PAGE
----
Bud and L’Orange

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Our guinea pigs L’Orange and Bud moved into a larger, shared cage this week. We ordered one of those open-top “C&C” (cubes and coroplast) cages from GuineaPigCagesStore.com. If you are also blessed with guinea pigs, I highly recommend an enclosure of this type for your critters. It’s possible to make a cage yourself by ordering the cubes, connectors, and coroplast separately, but I decided to simplify the process by ordering a kit that contained all the necessary supplies to create a 30″x44″ cage. The kit was easy to assemble. Our guineas were running around inside the finished cage within a half-hour of the kit’s delivery.

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To Wish Impossible Things

I don’t have much time for writing this evening. This is the sort of reasoning that drives my dwindling number of blog posts. I don’t know where to begin, and I don’t have the time to start.

If I keep waiting to write until an afternoon yawns wide before me, eventually I’ll cease writing here. This blog will be yet another casuality of attrition.

So I will share this evening’s stream of thought, that I need daydreams about as much as my body needs oxygen. I’ve learned that waking dreams can be crucial in coping with many forms of adversity, especially chronic pain.

The key is to persuade my mind to reflect of pleasing things rather than awful ones. I’ve had persistent nerve pain in my right hip this week, which is a distressing development because my as-known nerve damage is on the left side. The pain strikes like a beacon from the black box of an airplane that’s crashed and refuses to let its wreckage be lost. The volume of its signal is a solid 7 out of 10 while I drive.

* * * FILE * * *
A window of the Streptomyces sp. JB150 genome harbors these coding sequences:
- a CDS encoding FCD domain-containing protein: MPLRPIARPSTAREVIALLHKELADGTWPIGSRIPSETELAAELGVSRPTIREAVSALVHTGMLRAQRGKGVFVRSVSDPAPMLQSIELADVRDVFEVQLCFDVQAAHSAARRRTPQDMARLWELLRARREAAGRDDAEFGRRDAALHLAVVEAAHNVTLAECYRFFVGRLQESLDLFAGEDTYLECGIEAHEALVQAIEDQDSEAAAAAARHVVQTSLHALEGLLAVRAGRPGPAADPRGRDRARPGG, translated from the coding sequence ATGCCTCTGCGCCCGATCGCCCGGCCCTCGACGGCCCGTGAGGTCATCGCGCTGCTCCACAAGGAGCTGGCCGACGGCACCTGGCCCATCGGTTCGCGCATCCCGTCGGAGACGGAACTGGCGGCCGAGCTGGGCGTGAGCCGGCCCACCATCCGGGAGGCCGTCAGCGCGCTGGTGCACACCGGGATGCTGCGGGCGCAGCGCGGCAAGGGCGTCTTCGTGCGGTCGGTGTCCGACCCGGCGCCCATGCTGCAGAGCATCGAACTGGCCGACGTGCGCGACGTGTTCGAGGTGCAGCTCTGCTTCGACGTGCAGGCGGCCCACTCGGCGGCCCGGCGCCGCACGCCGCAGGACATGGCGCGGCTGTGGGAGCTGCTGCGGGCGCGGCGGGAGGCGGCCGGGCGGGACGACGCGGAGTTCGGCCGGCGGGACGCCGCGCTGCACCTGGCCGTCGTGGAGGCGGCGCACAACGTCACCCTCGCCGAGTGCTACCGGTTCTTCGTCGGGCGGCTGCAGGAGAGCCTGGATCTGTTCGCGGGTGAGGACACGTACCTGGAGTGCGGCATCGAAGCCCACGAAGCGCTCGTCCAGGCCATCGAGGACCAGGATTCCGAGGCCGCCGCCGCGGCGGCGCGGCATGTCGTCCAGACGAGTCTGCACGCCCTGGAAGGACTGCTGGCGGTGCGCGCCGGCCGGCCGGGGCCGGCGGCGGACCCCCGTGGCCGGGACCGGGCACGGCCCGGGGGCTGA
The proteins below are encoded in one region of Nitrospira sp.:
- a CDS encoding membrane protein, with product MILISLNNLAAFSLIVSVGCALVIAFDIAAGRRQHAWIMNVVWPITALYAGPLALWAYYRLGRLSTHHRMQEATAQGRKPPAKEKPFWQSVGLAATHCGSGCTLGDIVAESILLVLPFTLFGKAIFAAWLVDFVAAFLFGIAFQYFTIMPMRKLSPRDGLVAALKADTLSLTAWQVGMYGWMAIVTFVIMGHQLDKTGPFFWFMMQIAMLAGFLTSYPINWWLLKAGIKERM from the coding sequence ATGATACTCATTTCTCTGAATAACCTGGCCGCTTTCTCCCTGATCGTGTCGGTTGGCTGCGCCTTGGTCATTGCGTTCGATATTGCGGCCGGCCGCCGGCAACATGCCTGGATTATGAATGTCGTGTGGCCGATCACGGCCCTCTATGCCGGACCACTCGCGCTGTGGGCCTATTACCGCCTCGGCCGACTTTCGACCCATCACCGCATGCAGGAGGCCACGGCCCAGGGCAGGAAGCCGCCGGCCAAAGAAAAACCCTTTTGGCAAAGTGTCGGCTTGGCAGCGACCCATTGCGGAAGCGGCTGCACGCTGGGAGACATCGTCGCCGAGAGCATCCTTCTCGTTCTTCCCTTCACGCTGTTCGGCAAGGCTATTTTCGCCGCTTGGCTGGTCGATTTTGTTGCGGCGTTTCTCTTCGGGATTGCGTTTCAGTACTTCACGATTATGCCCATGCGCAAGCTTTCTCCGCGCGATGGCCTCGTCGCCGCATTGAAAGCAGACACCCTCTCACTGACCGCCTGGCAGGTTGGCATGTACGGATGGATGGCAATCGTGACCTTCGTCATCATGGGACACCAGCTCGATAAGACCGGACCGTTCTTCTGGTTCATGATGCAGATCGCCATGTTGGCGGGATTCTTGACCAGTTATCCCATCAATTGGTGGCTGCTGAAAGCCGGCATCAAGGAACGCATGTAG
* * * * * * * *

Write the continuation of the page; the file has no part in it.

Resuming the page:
It is very tempting indeed to anticipate more of the same suffering in the days to come. However, I’ve found that a daydream of a perfect place is the best tool I have to cope with this nerve pain.

My perfect place isn’t merely some generic place like an idyllic beach. It is impossibly perfect, a forest retreat with city utilities and Wi-Fi that never fails. Here I relax in a cabin that is covered in vines and surrounded with flowers year round. Here I can stop time and have as much time to myself as I need. I might even let a pet or two join me in my repose:


I feel that this place has such a conducive vibe for learning that L’Orange and I could read through spans of the canon of literature with ease. He’d take along my copy of Washington Irving’s short stories that’s been collecting dust and good intentions on my coffee table in real life, and we’d thrill over those pastoral, sometimes spine-tingling tales.

My perfect place would be self-cleaning. It would engage all my of senses.Any food I wanted would appear at my wish. There’s something so comforting to me in imagining a perfectly satisfying meal, which would depend on what combination of salt, fat, or sugar I’m craving at the moment. Or sometimes I imagine something quite wholesome, like garden-fresh tomatoes on top of barley with a brightly flavored dressing.

What seems delightful today would be a small plate of the best fries I ever tasted, which was at a random restaurant in Solvang, California, back in ’94. I ate them at a sidewalk table, and the fries had a stellar crisp-to-fluff ratio with a hint of garlic flavor. The weather was superb for outdoor dining, as it almost never is semirural Ohio. In the perfect place, I’d eat those fries with a bit of fresh dill on top and school cafeteria ketchup for dipping. No ketchup has ever rivaled the high vinegar type of my school days.

And now my time for writing really has dwindled this evening.

Do you have a perfect place you visit in your mind?